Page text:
Near the end of this bracingly provocative and forcefully argued book, Austin Dacey quotes a dictum of Nietzsche’s: “And ever again the human race will from time to time decree: ‘There is something one is absolutely forbidden henceforth to laugh at.’” Reading this, I couldn’t help thinking of Monty Python’s Life of Brian, the 1979 film comedy. Featuring a young Jewish man who is mistaken for the Messiah, the film was condemned by a variety of religious groups and banned from being shown in a number of British cities. Though some attacked it as blasphemous, the film actually belongs in a genre of iconoclastic satire. But there can be no doubt that it offended the sensitivities of many believers, and for that reason alone it would be practically impossible to make anything like it today.
In a twist that illustrates how religion continues to be at the heart of public debate, what was once punished as blasphemy is now being condemned as a violation of human rights. As Dacey writes succinctly, “Blasphemy has been reframed within the secular idiom of respect for persons.” Understood in the past as disrespect for the Deity, blasphemy has been turned into a lack of respect for human beings. The European Court of Human Rights has asserted a universal “right to respect for religious feelings,” while the United Nations has condemned anything that could be categorized as “advocacy of religious hatred.” We have reached a state of affairs in which acts that used to be defined as sacrilege against God are being criminalized as disrespect for humanity.
A representative to the UN of the International Humanist and Ethical Union, Dacey supports a secular public culture in which contending beliefs and ideas of the good life are given full expression. But one needn’t be a secularist or a humanist to find the trend that he describes disturbing. It is not only free expression that is in danger. Prohibiting offence to religious feelings is an assault on freedom of religion, since it prevents believers attacking idolatry as much as it limits the freedom of unbelievers.
As Dacey writes, “An openness to sacrilege is a safeguard against investing the wrong things with sacredness.” Like secularism itself – the origins of which in Europe and America were in dissenting religion more than unbelief – the objection to laws forbidding blasphemy is that they inhibit the exercise of conscience and stand in the way of authentic faith. If anything, the faithful have stronger reason for opposing such laws than many unbelievers, who might reject them simply because they curb free expression.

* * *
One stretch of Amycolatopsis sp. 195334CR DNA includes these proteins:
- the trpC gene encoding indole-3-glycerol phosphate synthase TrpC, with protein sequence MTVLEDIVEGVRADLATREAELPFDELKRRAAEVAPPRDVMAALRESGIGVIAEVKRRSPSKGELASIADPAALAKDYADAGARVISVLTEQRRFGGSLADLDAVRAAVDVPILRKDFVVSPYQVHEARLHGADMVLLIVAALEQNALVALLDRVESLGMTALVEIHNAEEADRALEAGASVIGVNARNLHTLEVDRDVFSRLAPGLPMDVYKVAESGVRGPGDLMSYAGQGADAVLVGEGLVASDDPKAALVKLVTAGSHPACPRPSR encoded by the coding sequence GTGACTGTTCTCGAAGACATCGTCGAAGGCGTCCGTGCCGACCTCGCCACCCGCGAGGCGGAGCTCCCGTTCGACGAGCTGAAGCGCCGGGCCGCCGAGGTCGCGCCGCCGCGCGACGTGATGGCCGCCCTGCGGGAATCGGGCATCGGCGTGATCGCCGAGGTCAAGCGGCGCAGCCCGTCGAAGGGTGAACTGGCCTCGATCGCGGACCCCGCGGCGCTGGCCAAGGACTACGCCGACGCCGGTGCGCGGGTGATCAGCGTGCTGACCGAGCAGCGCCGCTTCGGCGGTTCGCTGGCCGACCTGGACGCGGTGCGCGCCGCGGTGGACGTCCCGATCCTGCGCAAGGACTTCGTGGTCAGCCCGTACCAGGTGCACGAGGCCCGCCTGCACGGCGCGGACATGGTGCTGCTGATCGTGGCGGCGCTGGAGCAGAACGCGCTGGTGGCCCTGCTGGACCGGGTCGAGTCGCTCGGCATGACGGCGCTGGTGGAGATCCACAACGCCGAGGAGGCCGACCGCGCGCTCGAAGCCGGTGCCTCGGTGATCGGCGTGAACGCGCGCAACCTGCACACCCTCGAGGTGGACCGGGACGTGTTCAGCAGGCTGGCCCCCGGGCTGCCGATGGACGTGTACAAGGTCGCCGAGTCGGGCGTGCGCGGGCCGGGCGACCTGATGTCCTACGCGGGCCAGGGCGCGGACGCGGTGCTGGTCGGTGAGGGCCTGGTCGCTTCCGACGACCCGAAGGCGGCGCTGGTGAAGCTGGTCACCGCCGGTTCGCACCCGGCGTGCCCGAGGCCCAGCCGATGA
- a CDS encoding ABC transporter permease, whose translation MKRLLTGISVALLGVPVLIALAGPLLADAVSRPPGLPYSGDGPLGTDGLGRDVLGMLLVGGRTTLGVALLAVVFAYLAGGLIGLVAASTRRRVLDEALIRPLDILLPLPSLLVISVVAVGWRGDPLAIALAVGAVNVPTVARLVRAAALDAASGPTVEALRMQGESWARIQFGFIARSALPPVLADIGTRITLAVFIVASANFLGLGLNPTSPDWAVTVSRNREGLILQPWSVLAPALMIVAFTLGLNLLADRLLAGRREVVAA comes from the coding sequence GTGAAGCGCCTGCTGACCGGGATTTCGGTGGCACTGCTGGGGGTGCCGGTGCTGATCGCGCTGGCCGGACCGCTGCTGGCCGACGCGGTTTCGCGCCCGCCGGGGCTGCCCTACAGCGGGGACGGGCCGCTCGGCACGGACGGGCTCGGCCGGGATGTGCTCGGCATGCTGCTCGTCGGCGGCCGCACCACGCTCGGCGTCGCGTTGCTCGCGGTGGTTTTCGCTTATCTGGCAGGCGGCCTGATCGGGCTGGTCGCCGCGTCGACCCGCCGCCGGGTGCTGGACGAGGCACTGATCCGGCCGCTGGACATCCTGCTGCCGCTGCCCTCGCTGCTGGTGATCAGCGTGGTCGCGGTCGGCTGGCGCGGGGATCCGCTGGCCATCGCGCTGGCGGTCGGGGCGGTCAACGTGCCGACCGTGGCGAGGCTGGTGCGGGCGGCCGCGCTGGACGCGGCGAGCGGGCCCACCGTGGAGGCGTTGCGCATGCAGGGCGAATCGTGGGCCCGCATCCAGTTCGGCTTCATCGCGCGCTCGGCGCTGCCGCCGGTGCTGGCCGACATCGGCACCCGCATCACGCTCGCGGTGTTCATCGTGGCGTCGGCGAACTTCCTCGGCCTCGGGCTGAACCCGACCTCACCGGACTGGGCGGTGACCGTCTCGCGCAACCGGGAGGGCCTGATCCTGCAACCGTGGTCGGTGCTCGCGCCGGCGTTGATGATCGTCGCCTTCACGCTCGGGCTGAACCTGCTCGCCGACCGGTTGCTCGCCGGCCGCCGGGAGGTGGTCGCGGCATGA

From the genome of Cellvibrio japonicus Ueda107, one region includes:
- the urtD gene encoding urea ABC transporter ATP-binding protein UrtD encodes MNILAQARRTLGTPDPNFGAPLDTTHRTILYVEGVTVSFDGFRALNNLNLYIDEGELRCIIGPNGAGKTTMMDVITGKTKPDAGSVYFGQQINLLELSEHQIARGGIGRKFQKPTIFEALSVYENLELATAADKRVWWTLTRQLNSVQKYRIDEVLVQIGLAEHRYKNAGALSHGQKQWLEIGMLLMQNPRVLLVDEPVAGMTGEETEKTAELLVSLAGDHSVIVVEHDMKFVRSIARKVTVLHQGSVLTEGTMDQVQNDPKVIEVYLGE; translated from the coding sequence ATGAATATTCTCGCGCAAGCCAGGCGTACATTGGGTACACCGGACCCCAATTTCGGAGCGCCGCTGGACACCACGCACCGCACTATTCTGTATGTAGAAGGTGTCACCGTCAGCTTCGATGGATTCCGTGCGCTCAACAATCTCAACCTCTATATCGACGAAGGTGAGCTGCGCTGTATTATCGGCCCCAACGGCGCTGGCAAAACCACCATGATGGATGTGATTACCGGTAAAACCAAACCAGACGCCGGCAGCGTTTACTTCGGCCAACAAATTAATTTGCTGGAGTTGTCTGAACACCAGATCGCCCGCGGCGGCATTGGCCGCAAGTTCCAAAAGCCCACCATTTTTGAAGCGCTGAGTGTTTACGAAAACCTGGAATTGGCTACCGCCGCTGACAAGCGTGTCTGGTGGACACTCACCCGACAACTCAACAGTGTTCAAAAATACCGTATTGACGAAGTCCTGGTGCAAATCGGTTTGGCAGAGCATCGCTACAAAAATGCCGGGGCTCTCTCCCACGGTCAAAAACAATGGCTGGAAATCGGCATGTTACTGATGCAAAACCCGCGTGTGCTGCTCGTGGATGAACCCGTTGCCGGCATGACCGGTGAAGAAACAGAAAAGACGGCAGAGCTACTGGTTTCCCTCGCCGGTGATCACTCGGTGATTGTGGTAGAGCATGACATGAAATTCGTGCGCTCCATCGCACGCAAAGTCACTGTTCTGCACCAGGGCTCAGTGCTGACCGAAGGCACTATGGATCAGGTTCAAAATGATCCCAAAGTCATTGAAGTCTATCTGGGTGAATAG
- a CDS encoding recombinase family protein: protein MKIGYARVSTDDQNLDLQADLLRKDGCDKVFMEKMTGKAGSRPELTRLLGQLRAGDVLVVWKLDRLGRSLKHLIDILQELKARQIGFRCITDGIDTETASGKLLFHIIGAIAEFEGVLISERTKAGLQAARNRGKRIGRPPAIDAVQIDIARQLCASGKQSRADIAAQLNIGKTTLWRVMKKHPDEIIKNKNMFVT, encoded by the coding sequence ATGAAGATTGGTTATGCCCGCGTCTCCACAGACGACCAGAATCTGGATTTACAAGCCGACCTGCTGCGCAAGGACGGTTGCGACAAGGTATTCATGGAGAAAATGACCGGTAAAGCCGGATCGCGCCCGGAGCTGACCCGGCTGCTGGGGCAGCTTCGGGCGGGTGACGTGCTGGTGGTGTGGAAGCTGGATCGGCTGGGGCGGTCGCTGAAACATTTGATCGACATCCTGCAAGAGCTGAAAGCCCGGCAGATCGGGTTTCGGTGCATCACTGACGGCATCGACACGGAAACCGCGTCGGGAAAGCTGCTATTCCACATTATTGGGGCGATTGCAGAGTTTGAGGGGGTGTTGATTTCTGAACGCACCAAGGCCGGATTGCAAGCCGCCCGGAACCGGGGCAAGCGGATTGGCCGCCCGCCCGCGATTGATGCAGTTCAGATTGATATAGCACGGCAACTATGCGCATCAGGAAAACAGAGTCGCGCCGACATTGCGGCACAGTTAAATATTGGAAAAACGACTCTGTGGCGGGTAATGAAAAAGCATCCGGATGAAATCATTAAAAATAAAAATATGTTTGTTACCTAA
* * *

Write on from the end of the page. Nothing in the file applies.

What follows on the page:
In showing that blasphemy should be protected as part of the practice of religion, Dacey has made an important advance on standard liberal arguments. But he also wants to defend blasphemy as a human right: “Blasphemy must be legally protected,” he writes, “as a matter of equal treatment before the law and as an exercise of the fundamental rights of freedom of expression and freedom of conscience.”
Here Dacey shows himself to be tethered to the rights-based liberalism that has become orthodoxy among philosophers over the past 30 years. But this isn’t the only variety of liberal philosophy, and it may not be the one best suited to dealing with the threats to freedom we face at the present time. Briefly discussing John Stuart Mill, Dacey finds Mill’s defence of freedom wanting because, he says, “it would make freedom a matter of good or interest rather than a matter of right or principle.” But it may be this very point that makes Mill’s liberalism superior to the more legalistic philosophies that prevail today.
Instead of appealing to fundamental rights, Mill suggested that freedom – including the freedom to be offensive to others – was in everybody’s interest. A society that makes offending others a criminal offence will not only be unfree, it will also be claustrophobic, timorous and stagnant.
Mill’s argument isn’t watertight, and certainly won’t persuade fundamentalists and fanatics. But it has a better chance of being generally accepted than the highly disputable theories of rights that are dreamed up by philosophers today.
Like many who write on religion and the public realm these days, Dacey says little about tolerance, the old-fashioned habit of putting up with people and ideas you hate and despise. Currently in disrepute because it doesn’t sit easily with fashionable notions of respect, the word fails even to appear in the book’s index.
Tolerance has limits; if outlawing Julius Streicher’s Der Stürmer could have held back the Nazi tide, I’d be happy to have had the vile rag banned. Dacey recognizes that these are intractably problematic issues. “Many of these questions do not admit of easy or happy answers,” he writes. But it was tolerance that for a time put an end to wars of religion, and it is probably only by reviving the practice that we can hope to avoid similar conflicts in future.
John Gray’s most recent book, The Immortalization Commission: Science and the Strange Quest to Cheat Death, is out in paperback.
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